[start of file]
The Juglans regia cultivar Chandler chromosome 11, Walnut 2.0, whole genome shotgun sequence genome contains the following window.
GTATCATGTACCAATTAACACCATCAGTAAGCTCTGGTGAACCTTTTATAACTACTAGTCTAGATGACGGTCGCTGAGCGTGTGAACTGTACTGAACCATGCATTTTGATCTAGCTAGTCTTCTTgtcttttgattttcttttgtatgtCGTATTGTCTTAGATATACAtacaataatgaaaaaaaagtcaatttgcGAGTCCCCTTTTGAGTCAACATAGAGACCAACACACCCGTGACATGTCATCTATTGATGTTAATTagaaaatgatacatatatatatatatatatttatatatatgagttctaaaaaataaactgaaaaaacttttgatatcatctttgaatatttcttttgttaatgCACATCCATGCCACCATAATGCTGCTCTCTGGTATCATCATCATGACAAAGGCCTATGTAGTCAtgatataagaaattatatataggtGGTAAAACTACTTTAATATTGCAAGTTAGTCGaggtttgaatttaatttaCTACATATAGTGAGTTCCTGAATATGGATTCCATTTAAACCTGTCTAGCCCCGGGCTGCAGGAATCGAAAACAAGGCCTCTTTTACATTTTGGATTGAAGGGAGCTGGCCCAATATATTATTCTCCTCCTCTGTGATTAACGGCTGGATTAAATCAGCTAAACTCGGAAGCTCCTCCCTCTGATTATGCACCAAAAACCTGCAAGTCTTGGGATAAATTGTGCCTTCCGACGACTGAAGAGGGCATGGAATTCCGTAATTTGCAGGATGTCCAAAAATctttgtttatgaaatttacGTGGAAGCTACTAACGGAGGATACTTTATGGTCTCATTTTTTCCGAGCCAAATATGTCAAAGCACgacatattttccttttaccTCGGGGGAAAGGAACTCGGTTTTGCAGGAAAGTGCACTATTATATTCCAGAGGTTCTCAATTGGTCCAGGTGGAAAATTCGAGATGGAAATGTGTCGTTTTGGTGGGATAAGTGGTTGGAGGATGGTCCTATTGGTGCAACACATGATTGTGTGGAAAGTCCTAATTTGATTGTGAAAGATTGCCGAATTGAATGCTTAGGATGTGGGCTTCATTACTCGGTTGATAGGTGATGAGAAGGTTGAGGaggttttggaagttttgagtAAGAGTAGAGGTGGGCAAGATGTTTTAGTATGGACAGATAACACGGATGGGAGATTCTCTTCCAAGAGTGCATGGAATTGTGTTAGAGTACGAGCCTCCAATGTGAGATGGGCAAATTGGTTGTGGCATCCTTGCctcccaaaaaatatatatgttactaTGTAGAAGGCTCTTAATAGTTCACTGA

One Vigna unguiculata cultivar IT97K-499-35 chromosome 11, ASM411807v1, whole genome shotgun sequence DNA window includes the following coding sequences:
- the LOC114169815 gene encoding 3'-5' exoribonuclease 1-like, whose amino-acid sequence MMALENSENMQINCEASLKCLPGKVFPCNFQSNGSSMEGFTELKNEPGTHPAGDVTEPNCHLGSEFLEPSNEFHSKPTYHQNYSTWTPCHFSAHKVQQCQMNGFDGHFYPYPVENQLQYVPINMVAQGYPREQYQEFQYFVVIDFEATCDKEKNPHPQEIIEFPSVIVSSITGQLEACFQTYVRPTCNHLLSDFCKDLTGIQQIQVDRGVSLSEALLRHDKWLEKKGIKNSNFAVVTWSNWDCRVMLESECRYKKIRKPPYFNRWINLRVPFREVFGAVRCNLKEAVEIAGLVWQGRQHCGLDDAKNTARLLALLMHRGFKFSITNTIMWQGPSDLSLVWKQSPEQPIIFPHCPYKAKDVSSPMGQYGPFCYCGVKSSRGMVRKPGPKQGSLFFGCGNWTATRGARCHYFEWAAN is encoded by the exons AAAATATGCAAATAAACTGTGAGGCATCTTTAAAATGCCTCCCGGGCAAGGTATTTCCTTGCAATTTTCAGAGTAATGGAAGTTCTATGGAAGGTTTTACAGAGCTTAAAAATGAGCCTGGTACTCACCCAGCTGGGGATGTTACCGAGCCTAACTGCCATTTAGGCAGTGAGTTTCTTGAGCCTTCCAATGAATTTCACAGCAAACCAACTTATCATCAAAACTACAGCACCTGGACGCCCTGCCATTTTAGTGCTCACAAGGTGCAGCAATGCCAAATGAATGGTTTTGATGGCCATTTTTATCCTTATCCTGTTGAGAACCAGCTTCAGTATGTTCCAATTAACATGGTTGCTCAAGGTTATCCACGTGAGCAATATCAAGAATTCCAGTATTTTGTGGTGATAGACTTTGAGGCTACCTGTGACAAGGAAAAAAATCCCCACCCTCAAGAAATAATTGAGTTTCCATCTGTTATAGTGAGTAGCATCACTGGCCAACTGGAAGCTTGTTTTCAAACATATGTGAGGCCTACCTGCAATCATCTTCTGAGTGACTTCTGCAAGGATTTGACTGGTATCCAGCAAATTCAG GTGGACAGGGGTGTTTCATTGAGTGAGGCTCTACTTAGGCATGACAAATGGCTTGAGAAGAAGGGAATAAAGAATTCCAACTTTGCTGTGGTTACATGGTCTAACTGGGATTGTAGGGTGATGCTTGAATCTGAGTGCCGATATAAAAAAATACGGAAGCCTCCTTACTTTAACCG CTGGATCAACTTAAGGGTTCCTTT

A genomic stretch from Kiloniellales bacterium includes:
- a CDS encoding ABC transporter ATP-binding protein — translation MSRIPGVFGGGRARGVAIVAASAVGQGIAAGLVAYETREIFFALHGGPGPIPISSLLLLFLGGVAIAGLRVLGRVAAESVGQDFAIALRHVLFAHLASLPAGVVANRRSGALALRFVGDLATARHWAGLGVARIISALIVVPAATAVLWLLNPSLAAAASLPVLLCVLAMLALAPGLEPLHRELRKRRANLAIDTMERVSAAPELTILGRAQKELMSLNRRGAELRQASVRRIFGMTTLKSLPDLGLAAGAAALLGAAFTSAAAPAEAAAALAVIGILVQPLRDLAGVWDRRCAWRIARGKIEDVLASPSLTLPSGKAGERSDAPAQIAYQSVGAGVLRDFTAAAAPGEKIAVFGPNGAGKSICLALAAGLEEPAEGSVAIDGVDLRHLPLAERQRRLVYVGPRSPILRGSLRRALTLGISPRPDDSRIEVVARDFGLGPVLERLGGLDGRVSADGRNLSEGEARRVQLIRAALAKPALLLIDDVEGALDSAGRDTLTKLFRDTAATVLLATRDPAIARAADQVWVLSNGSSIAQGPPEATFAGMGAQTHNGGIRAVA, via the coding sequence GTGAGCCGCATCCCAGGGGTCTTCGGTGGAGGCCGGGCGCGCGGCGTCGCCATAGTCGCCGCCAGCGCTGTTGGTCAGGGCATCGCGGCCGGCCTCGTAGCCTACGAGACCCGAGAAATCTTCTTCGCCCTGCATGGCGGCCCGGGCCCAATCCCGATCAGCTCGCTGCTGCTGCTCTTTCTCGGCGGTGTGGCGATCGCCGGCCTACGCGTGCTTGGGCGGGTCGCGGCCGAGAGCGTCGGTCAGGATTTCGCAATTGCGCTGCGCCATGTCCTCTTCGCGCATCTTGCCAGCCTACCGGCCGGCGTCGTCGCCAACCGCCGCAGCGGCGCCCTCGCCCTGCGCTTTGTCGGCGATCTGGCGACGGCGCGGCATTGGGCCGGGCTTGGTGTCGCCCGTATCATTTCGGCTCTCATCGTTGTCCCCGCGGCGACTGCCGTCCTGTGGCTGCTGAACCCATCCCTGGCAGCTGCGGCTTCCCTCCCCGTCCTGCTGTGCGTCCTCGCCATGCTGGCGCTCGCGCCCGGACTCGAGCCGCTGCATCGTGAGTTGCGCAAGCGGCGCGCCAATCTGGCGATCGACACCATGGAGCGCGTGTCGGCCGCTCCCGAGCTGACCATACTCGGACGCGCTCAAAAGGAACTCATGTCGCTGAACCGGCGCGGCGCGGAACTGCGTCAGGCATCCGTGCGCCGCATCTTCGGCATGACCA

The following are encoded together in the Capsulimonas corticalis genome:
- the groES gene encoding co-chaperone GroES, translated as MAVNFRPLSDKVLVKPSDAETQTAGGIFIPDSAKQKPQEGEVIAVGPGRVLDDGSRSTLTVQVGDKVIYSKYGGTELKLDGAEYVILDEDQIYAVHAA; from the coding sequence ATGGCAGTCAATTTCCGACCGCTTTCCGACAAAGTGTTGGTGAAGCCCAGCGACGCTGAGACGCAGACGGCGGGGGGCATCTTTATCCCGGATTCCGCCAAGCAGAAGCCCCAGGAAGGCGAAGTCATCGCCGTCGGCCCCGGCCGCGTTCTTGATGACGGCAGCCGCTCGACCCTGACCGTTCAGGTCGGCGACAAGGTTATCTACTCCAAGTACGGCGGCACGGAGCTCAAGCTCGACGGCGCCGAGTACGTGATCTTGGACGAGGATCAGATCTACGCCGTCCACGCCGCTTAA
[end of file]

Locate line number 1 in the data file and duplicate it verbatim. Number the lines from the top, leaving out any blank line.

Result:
The Juglans regia cultivar Chandler chromosome 11, Walnut 2.0, whole genome shotgun sequence genome contains the following window.